Influenza In Children
WHAT YOU SHOULD KNOW:
Influenza (the flu) is an infection caused by the influenza virus. The flu is easily spread when an infected person coughs, sneezes, or has close contact with others. Your child may be able to spread the flu to others for 1 week or longer after signs or symptoms appear.
You have the right to help plan your child's care. Learn about your child's health condition and how it may be treated. Discuss treatment options with your child's caregivers to decide what care you want for your child.
The flu can cause serious or life-threatening health problems in some children. If your child is not treated for the flu, his signs and symptoms may get worse. He may have a high fever and get dehydrated. If he has other health problems, such as asthma or epilepsy, these problems may get worse. Infection may spread to other parts of his body, such as his ears, throat, or sinuses. He may get pneumonia, bronchiolitis, or croup, and he may not be able to breathe. He may get encephalopathy (a brain disease) or meningitis (swelling of the brain coverings). He may have seizures. He may have swelling of the heart or a severe infection.
WHILE YOU ARE HERE:
A consent form is a legal document that explains the tests, treatments, or procedures that your child may need. Informed consent means you understand what will be done and can make decisions about what you want. You give your permission when you sign the consent form. You can have someone sign this form for you if you are not able to sign it. You have the right to understand your child's medical care in words you know. Before you sign the consent form, understand the risks and benefits of what will be done to your child. Make sure all of your questions are answered.
An IV tube may be put into your child's vein to give him liquids and medicine.
Your child will need to wear a mask to help prevent the spread of germs to others. Caregivers may wear gloves, goggles, and a gown, and anyone near your child should wear a mask. Only people that your child needs to help comfort and take care of him may be allowed in his room. Anyone in the same room as your child should wash their hands before leaving the room.
Samples of your child's blood may be collected and tested. Ask caregivers for more information about these and other tests that your child may need:
- Chest x-ray: This is a picture of your child's lungs and heart. A chest x-ray may be used to check your child's heart, lungs, and chest wall. It can help caregivers diagnose your child's symptoms, or suggest or monitor treatment for medical conditions.
- CT scan: This test is also called a CAT scan. An x-ray and computer are used to take pictures of your child's body. Your child may be given dye, also called contrast, before the test. Tell the caregiver if your child is allergic to dye, iodine, or seafood.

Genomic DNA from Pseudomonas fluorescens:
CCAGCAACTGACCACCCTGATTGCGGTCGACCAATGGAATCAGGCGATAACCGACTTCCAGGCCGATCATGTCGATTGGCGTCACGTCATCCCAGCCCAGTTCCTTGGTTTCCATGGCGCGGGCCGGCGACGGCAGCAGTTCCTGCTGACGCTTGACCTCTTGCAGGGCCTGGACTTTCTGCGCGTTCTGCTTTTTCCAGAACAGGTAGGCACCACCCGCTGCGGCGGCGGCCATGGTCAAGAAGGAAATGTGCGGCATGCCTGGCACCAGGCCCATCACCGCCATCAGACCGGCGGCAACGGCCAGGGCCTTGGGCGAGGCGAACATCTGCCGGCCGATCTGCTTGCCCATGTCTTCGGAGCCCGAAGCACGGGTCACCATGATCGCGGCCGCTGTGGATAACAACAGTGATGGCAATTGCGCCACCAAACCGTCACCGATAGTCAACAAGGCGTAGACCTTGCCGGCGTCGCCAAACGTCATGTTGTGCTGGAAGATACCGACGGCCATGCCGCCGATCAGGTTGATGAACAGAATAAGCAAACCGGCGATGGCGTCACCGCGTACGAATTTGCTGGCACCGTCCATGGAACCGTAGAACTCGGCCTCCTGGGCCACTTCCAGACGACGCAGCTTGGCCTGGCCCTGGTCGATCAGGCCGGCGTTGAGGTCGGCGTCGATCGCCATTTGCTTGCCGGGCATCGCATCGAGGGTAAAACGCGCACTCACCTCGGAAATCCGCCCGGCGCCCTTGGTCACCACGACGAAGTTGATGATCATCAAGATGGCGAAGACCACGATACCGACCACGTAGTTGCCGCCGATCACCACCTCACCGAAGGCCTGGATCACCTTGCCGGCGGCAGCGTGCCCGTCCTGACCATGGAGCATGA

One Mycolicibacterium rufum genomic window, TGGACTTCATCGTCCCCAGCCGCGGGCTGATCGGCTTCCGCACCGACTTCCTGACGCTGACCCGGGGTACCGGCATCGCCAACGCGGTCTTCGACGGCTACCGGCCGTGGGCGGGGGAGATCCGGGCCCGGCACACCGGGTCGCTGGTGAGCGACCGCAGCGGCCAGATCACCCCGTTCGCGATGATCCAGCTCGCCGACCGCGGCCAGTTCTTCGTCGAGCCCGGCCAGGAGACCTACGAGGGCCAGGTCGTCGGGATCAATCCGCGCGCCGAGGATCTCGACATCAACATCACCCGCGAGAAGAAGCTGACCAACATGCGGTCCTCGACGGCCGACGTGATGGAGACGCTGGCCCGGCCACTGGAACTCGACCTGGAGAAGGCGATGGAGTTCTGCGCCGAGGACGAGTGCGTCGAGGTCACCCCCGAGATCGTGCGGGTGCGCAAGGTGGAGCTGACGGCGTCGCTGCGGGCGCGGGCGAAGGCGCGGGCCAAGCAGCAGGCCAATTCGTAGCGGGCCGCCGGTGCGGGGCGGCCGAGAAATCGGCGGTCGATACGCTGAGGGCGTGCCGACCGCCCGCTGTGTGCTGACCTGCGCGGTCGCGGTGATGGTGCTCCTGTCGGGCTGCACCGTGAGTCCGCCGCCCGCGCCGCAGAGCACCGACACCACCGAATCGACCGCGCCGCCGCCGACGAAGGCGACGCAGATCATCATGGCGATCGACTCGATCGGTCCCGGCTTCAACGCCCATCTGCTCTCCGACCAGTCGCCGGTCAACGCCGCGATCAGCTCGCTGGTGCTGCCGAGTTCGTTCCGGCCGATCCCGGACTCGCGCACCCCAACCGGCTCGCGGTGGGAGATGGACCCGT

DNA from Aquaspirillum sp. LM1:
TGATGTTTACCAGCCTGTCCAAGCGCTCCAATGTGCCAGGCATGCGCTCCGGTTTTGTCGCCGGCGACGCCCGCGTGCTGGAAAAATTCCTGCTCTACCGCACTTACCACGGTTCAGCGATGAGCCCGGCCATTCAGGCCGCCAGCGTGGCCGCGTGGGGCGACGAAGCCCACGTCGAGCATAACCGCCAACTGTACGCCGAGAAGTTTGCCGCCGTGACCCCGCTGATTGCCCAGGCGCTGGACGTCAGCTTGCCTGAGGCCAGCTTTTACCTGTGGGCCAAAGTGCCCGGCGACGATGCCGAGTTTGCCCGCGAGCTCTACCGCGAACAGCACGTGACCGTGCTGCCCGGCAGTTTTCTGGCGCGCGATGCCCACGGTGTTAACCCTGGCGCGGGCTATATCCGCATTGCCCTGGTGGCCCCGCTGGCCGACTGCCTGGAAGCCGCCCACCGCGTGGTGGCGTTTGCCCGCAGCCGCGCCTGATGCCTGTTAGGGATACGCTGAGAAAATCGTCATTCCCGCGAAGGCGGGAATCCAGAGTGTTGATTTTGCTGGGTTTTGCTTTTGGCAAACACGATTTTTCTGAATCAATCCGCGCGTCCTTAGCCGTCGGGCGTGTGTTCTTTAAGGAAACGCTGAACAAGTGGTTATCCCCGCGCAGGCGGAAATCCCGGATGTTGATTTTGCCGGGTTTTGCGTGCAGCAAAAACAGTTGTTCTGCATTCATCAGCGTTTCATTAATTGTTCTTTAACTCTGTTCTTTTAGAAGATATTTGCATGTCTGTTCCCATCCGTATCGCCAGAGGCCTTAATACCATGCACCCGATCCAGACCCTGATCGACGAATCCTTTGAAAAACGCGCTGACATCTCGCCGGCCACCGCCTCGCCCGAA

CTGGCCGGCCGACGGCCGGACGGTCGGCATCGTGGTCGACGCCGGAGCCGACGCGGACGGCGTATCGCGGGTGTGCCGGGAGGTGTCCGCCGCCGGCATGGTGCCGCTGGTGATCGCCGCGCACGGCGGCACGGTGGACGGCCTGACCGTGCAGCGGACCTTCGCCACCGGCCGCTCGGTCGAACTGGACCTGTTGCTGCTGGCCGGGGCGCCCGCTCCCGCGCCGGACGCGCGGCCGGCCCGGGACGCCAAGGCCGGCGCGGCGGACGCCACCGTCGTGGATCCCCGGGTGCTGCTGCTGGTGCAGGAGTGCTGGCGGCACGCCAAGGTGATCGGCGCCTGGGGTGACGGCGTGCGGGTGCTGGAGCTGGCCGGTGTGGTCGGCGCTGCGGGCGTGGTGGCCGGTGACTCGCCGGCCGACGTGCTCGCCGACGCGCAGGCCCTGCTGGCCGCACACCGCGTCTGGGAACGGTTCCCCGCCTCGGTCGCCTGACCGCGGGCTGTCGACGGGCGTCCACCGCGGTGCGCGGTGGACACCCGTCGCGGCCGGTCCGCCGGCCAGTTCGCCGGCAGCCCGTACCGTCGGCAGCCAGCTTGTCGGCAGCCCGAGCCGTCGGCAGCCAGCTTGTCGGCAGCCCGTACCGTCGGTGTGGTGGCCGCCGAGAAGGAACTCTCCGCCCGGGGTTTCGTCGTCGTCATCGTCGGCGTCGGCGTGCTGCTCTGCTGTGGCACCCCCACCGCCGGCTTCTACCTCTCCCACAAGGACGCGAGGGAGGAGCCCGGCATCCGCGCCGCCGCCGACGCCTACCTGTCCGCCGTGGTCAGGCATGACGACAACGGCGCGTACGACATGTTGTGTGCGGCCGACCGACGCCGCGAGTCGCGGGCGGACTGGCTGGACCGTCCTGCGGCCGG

- MRI: An MRI uses a powerful magnet and radio waves to take pictures of the inside of your child's body. Caregivers may use the MRI to look at your child's brain, muscles, joints, bones, or blood vessels. Your child will need to lie still during his test. Never enter the MRI room with any metal objects. This can cause serious injury.
- Lumbar puncture: This procedure may also be called a spinal tap. A small needle is placed into your child's lower back. Fluid will be removed from around your child's spinal cord and sent to the lab for tests. The test is done to check for bleeding around your child's brain and spinal cord, and for infection. This procedure may also be done to take pressure off your child's brain and spinal cord, or to give medicine. Your child may need to be held in place so that he does not move during the procedure.
- Acetaminophen: This medicine decreases pain and fever.
- NSAIDs: These medicines decrease pain and fever.
- Bronchodilators: Bronchodilators may be given to help open your child's airways so he can breathe more easily.
- Antivirals: This is given to fight an infection caused by a virus.
- Oxygen: Your child may need oxygen if his blood oxygen level is lower than it should be. Oxygen will help your child breathe easier. Your child may get oxygen through small tubes placed in his nostrils, or through a mask. He may instead be placed in an oxygen tent. Never take off your child's oxygen tubes or mask or remove him from the tent without asking his caregiver first.
- Ventilator: This is a machine that helps your child breathe if he cannot breathe well on his own. He may have an endotracheal tube (ET tube) in his mouth or nose. A tube called a trach may go into an incision in the front of his neck. The ET tube or trach is attached to the ventilator.
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The above information is an educational aid only. It is not intended as medical advice for individual conditions or treatments. Talk to your doctor, nurse or pharmacist before following any medical regimen to see if it is safe and effective for you.